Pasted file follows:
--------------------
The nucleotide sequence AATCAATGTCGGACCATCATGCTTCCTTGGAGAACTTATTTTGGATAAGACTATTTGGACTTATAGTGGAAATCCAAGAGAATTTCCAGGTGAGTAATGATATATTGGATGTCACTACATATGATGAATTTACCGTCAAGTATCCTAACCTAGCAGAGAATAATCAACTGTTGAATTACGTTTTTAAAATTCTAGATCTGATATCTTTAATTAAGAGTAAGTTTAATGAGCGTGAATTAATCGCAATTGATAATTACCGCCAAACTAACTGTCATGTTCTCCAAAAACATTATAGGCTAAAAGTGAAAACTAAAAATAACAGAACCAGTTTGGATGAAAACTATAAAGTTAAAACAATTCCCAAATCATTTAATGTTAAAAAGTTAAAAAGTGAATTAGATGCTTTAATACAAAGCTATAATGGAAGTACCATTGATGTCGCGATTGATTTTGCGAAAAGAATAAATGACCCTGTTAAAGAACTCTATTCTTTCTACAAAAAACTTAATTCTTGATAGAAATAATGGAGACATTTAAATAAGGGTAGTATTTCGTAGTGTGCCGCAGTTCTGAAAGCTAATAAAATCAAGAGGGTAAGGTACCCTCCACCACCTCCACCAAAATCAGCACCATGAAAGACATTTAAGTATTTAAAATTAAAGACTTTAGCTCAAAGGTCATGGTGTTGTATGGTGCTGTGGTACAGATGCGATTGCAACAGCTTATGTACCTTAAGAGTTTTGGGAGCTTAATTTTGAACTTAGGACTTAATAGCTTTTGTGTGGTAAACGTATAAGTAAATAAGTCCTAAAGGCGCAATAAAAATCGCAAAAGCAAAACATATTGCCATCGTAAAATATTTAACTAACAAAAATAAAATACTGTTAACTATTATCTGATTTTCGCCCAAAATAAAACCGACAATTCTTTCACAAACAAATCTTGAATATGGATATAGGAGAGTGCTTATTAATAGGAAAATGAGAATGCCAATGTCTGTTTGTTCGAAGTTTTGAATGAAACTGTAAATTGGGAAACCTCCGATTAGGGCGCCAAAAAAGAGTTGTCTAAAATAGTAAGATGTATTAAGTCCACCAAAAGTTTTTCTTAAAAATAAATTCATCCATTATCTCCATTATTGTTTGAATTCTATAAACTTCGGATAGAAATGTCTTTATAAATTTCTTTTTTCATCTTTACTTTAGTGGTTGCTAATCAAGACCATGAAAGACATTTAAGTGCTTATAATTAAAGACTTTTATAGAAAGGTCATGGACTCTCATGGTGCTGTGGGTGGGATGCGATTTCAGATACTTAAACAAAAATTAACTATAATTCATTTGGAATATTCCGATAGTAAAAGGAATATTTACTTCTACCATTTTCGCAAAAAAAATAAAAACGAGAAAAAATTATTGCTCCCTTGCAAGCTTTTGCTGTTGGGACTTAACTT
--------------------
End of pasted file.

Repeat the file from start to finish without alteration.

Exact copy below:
The nucleotide sequence AATCAATGTCGGACCATCATGCTTCCTTGGAGAACTTATTTTGGATAAGACTATTTGGACTTATAGTGGAAATCCAAGAGAATTTCCAGGTGAGTAATGATATATTGGATGTCACTACATATGATGAATTTACCGTCAAGTATCCTAACCTAGCAGAGAATAATCAACTGTTGAATTACGTTTTTAAAATTCTAGATCTGATATCTTTAATTAAGAGTAAGTTTAATGAGCGTGAATTAATCGCAATTGATAATTACCGCCAAACTAACTGTCATGTTCTCCAAAAACATTATAGGCTAAAAGTGAAAACTAAAAATAACAGAACCAGTTTGGATGAAAACTATAAAGTTAAAACAATTCCCAAATCATTTAATGTTAAAAAGTTAAAAAGTGAATTAGATGCTTTAATACAAAGCTATAATGGAAGTACCATTGATGTCGCGATTGATTTTGCGAAAAGAATAAATGACCCTGTTAAAGAACTCTATTCTTTCTACAAAAAACTTAATTCTTGATAGAAATAATGGAGACATTTAAATAAGGGTAGTATTTCGTAGTGTGCCGCAGTTCTGAAAGCTAATAAAATCAAGAGGGTAAGGTACCCTCCACCACCTCCACCAAAATCAGCACCATGAAAGACATTTAAGTATTTAAAATTAAAGACTTTAGCTCAAAGGTCATGGTGTTGTATGGTGCTGTGGTACAGATGCGATTGCAACAGCTTATGTACCTTAAGAGTTTTGGGAGCTTAATTTTGAACTTAGGACTTAATAGCTTTTGTGTGGTAAACGTATAAGTAAATAAGTCCTAAAGGCGCAATAAAAATCGCAAAAGCAAAACATATTGCCATCGTAAAATATTTAACTAACAAAAATAAAATACTGTTAACTATTATCTGATTTTCGCCCAAAATAAAACCGACAATTCTTTCACAAACAAATCTTGAATATGGATATAGGAGAGTGCTTATTAATAGGAAAATGAGAATGCCAATGTCTGTTTGTTCGAAGTTTTGAATGAAACTGTAAATTGGGAAACCTCCGATTAGGGCGCCAAAAAAGAGTTGTCTAAAATAGTAAGATGTATTAAGTCCACCAAAAGTTTTTCTTAAAAATAAATTCATCCATTATCTCCATTATTGTTTGAATTCTATAAACTTCGGATAGAAATGTCTTTATAAATTTCTTTTTTCATCTTTACTTTAGTGGTTGCTAATCAAGACCATGAAAGACATTTAAGTGCTTATAATTAAAGACTTTTATAGAAAGGTCATGGACTCTCATGGTGCTGTGGGTGGGATGCGATTTCAGATACTTAAACAAAAATTAACTATAATTCATTTGGAATATTCCGATAGTAAAAGGAATATTTACTTCTACCATTTTCGCAAAAAAAATAAAAACGAGAAAAAATTATTGCTCCCTTGCAAGCTTTTGCTGTTGGGACTTAACTT